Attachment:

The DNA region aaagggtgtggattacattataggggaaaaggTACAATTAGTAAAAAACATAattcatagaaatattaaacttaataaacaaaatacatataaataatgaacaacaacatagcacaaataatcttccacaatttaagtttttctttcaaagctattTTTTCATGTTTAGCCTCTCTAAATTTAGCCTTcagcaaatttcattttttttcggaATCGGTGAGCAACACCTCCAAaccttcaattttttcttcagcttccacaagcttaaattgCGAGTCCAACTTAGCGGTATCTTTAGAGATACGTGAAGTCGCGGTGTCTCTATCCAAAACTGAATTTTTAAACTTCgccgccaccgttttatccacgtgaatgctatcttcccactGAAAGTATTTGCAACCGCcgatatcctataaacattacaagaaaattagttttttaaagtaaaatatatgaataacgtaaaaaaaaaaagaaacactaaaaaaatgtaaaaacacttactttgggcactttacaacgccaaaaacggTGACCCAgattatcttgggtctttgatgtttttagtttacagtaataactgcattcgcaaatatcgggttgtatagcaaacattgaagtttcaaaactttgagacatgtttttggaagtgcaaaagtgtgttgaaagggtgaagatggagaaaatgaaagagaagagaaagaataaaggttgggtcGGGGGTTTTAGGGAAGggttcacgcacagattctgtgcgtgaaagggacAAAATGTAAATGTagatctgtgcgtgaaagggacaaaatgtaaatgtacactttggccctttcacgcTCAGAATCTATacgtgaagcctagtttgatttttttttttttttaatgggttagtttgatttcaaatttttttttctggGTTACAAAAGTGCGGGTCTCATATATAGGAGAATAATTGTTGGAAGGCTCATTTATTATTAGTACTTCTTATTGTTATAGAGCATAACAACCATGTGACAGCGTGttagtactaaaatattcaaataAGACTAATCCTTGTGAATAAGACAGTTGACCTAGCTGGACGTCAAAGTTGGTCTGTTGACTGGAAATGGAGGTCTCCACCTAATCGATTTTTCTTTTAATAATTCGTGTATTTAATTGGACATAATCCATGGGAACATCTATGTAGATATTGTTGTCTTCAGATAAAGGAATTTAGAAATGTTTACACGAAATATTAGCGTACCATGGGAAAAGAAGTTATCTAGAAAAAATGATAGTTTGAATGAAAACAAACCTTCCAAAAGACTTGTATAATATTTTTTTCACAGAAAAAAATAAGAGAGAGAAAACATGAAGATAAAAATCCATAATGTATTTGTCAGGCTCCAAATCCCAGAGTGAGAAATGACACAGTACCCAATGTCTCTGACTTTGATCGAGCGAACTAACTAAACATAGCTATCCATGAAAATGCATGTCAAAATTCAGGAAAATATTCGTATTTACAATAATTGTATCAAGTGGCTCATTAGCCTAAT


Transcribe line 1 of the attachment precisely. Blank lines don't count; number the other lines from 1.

The DNA region aaagggtgtggattacattataggggaaaaggTACAATTAGTAAAAAACATAattcatagaaatattaaacttaataaacaaaatacatataaataatgaacaacaacatagcacaaataatcttccacaatttaagtttttctttcaaagctattTTTTCATGTTTAGCCTCTCTAAATTTAGCCTTcagcaaatttcattttttttcggaATCGGTGAGCAACACCTCCAAaccttcaattttttcttcagcttccacaagcttaaattgCGAGTCCAACTTAGCGGTATCTTTAGAGATACGTGAAGTCGCGGTGTCTCTATCCAAAACTGAATTTTTAAACTTCgccgccaccgttttatccacgtgaatgctatcttcccactGAAAGTATTTGCAACCGCcgatatcctataaacattacaagaaaattagttttttaaagtaaaatatatgaataacgtaaaaaaaaaaagaaacactaaaaaaatgtaaaaacacttactttgggcactttacaacgccaaaaacggTGACCCAgattatcttgggtctttgatgtttttagtttacagtaataactgcattcgcaaatatcgggttgtatagcaaacattgaagtttcaaaactttgagacatgtttttggaagtgcaaaagtgtgttgaaagggtgaagatggagaaaatgaaagagaagagaaagaataaaggttgggtcGGGGGTTTTAGGGAAGggttcacgcacagattctgtgcgtgaaagggacAAAATGTAAATGTagatctgtgcgtgaaagggacaaaatgtaaatgtacactttggccctttcacgcTCAGAATCTATacgtgaagcctagtttgatttttttttttttttaatgggttagtttgatttcaaatttttttttctggGTTACAAAAGTGCGGGTCTCATATATAGGAGAATAATTGTTGGAAGGCTCATTTATTATTAGTACTTCTTATTGTTATAGAGCATAACAACCATGTGACAGCGTGttagtactaaaatattcaaataAGACTAATCCTTGTGAATAAGACAGTTGACCTAGCTGGACGTCAAAGTTGGTCTGTTGACTGGAAATGGAGGTCTCCACCTAATCGATTTTTCTTTTAATAATTCGTGTATTTAATTGGACATAATCCATGGGAACATCTATGTAGATATTGTTGTCTTCAGATAAAGGAATTTAGAAATGTTTACACGAAATATTAGCGTACCATGGGAAAAGAAGTTATCTAGAAAAAATGATAGTTTGAATGAAAACAAACCTTCCAAAAGACTTGTATAATATTTTTTTCACAGAAAAAAATAAGAGAGAGAAAACATGAAGATAAAAATCCATAATGTATTTGTCAGGCTCCAAATCCCAGAGTGAGAAATGACACAGTACCCAATGTCTCTGACTTTGATCGAGCGAACTAACTAAACATAGCTATCCATGAAAATGCATGTCAAAATTCAGGAAAATATTCGTATTTACAATAATTGTATCAAGTGGCTCATTAGCCTAAT